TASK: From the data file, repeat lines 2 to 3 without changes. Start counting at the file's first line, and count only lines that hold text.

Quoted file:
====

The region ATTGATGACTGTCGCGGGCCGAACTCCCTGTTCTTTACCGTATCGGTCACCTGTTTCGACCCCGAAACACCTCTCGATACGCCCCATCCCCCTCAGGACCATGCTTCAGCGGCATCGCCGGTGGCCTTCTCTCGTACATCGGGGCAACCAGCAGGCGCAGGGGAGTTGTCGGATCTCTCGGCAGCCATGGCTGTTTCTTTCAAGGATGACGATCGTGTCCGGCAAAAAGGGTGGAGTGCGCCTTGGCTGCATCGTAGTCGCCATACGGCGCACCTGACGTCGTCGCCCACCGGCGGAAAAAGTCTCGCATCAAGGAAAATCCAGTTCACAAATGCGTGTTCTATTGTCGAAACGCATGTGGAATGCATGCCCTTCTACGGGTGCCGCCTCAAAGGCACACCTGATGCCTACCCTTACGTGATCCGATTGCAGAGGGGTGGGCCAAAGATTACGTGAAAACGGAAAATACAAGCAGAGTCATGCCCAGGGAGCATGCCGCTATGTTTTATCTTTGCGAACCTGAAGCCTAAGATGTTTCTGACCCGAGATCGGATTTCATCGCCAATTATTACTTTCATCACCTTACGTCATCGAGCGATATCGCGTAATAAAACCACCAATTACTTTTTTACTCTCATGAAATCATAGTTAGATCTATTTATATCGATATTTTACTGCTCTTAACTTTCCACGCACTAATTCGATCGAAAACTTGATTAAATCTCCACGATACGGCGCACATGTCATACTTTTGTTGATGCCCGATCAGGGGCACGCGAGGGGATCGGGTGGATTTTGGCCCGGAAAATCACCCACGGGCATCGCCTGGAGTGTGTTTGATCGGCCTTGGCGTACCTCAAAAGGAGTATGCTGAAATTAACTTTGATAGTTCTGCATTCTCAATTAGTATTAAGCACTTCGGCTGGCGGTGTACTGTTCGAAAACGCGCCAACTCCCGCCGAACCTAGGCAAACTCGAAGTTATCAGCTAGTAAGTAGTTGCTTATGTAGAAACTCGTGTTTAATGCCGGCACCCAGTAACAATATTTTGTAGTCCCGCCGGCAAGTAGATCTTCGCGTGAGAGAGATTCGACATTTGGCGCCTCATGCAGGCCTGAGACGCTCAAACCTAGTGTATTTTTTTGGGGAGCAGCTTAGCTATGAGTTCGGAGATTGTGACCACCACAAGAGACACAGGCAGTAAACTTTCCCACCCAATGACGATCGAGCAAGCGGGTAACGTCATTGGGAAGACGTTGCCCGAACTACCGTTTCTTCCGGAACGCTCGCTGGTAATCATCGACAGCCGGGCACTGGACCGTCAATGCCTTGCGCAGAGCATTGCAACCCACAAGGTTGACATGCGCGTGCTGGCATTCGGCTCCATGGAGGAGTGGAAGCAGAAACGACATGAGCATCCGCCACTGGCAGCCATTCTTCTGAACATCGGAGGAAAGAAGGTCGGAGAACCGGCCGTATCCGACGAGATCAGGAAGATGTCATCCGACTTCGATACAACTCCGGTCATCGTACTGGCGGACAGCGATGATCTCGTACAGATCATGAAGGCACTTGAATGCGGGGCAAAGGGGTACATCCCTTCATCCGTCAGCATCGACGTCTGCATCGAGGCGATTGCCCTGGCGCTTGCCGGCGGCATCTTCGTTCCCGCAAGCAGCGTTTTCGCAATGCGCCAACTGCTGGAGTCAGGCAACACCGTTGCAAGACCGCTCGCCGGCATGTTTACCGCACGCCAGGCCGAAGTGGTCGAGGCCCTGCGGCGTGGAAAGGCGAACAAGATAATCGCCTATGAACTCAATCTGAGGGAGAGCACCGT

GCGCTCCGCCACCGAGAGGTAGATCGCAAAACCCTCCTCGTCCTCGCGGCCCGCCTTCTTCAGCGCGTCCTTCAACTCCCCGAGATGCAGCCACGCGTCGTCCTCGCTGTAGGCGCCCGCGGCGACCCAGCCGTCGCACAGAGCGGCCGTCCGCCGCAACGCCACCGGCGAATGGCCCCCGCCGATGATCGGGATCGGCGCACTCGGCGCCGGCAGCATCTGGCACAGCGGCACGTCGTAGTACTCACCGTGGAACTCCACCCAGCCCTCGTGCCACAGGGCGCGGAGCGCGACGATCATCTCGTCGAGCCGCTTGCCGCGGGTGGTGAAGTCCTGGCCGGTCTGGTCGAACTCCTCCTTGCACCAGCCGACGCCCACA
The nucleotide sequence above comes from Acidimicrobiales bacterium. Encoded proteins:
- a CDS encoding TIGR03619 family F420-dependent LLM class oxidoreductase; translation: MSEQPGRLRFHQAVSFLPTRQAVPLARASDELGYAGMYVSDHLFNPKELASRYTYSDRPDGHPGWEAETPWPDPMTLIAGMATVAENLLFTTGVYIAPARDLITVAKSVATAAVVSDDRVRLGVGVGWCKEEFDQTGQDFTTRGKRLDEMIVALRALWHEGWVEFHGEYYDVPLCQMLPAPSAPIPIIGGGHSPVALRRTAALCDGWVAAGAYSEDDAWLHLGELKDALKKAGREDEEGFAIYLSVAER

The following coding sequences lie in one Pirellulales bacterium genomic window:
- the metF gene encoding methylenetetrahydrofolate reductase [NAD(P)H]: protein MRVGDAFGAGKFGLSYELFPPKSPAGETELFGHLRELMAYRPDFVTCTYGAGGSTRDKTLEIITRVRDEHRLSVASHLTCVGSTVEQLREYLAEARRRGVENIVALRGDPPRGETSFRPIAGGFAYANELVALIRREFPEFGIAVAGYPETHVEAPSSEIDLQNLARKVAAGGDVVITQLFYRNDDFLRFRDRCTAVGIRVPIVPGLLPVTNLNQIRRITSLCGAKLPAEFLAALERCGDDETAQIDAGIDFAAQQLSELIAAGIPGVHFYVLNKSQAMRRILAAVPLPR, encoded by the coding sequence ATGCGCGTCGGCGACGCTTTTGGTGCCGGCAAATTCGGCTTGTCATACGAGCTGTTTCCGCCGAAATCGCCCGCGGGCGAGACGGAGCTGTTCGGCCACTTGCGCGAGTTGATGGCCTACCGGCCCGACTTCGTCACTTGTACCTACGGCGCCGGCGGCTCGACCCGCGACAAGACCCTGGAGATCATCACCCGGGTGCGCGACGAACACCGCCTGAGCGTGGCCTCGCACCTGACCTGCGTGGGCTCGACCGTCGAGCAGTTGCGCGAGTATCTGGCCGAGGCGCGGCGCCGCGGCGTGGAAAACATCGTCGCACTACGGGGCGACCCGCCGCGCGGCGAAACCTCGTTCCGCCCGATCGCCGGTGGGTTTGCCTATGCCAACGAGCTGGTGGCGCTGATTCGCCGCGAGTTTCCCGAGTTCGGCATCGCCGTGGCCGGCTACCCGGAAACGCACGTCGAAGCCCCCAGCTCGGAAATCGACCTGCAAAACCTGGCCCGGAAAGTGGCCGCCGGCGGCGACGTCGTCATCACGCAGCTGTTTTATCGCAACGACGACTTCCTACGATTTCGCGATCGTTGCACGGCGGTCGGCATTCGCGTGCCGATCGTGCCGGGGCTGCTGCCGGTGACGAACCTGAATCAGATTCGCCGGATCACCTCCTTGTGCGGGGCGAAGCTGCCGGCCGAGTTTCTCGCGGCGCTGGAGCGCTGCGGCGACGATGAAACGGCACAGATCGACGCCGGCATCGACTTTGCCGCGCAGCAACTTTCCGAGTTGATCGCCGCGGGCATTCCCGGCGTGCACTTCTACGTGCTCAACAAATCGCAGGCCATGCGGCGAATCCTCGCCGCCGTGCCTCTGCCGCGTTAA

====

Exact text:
GCGCTCCGCCACCGAGAGGTAGATCGCAAAACCCTCCTCGTCCTCGCGGCCCGCCTTCTTCAGCGCGTCCTTCAACTCCCCGAGATGCAGCCACGCGTCGTCCTCGCTGTAGGCGCCCGCGGCGACCCAGCCGTCGCACAGAGCGGCCGTCCGCCGCAACGCCACCGGCGAATGGCCCCCGCCGATGATCGGGATCGGCGCACTCGGCGCCGGCAGCATCTGGCACAGCGGCACGTCGTAGTACTCACCGTGGAACTCCACCCAGCCCTCGTGCCACAGGGCGCGGAGCGCGACGATCATCTCGTCGAGCCGCTTGCCGCGGGTGGTGAAGTCCTGGCCGGTCTGGTCGAACTCCTCCTTGCACCAGCCGACGCCCACA
The nucleotide sequence above comes from Acidimicrobiales bacterium. Encoded proteins: